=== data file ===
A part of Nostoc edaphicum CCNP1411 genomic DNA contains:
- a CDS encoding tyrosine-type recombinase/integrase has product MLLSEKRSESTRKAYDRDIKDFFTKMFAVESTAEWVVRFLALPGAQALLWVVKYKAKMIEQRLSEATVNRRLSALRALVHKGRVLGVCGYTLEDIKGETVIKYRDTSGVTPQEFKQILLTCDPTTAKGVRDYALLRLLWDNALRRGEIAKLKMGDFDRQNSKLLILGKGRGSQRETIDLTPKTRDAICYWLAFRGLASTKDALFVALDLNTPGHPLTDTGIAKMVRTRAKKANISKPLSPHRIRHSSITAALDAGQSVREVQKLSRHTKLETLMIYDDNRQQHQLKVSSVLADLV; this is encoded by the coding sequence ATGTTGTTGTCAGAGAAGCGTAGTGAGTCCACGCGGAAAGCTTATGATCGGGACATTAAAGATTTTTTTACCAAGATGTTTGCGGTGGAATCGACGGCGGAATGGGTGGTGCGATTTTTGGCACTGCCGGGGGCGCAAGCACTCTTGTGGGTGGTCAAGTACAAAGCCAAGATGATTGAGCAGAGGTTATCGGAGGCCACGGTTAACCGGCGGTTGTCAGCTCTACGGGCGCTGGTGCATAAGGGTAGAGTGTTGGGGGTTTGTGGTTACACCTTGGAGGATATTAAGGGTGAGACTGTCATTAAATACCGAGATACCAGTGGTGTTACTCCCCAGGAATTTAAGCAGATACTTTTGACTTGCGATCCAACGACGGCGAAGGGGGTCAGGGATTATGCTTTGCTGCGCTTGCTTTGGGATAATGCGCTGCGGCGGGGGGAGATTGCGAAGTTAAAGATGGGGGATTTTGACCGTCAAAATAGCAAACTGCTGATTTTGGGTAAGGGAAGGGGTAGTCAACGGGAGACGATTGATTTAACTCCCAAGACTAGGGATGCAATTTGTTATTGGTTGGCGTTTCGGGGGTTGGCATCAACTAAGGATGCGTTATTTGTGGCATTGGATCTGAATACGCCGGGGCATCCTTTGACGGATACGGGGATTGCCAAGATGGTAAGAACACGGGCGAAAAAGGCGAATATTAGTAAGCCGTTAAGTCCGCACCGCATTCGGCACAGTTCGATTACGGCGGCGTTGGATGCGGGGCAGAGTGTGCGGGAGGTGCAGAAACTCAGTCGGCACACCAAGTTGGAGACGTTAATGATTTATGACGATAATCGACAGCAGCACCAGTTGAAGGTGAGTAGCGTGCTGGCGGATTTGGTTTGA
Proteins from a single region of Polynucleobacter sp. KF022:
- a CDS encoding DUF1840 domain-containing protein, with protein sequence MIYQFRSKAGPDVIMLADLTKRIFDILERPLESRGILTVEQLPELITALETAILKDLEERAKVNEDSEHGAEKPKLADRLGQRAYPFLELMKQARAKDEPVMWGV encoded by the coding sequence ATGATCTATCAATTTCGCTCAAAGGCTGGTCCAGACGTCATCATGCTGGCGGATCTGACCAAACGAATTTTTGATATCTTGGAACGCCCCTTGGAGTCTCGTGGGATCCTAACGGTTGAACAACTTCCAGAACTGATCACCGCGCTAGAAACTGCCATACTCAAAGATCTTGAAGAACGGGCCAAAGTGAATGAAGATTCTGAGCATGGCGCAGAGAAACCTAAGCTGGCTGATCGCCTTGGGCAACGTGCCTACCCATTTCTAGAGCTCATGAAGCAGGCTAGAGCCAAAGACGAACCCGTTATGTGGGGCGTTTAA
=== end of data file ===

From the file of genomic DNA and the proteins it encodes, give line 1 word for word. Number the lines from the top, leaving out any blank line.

A part of Nostoc edaphicum CCNP1411 genomic DNA contains: